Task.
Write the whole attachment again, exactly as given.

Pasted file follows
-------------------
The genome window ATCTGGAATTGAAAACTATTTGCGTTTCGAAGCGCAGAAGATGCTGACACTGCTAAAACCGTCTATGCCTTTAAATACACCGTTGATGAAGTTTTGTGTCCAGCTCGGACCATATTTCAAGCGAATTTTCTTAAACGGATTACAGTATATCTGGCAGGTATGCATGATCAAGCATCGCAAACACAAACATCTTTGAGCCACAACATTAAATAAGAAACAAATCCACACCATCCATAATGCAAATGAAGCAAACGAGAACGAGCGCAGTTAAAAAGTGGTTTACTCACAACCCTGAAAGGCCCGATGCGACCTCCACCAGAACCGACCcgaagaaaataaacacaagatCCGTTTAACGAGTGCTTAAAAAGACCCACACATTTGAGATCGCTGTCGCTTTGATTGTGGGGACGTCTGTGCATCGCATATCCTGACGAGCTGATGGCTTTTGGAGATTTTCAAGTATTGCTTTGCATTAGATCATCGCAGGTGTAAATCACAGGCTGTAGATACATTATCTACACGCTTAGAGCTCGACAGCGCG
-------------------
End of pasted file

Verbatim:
The genome window ATCTGGAATTGAAAACTATTTGCGTTTCGAAGCGCAGAAGATGCTGACACTGCTAAAACCGTCTATGCCTTTAAATACACCGTTGATGAAGTTTTGTGTCCAGCTCGGACCATATTTCAAGCGAATTTTCTTAAACGGATTACAGTATATCTGGCAGGTATGCATGATCAAGCATCGCAAACACAAACATCTTTGAGCCACAACATTAAATAAGAAACAAATCCACACCATCCATAATGCAAATGAAGCAAACGAGAACGAGCGCAGTTAAAAAGTGGTTTACTCACAACCCTGAAAGGCCCGATGCGACCTCCACCAGAACCGACCcgaagaaaataaacacaagatCCGTTTAACGAGTGCTTAAAAAGACCCACACATTTGAGATCGCTGTCGCTTTGATTGTGGGGACGTCTGTGCATCGCATATCCTGACGAGCTGATGGCTTTTGGAGATTTTCAAGTATTGCTTTGCATTAGATCATCGCAGGTGTAAATCACAGGCTGTAGATACATTATCTACACGCTTAGAGCTCGACAGCGCG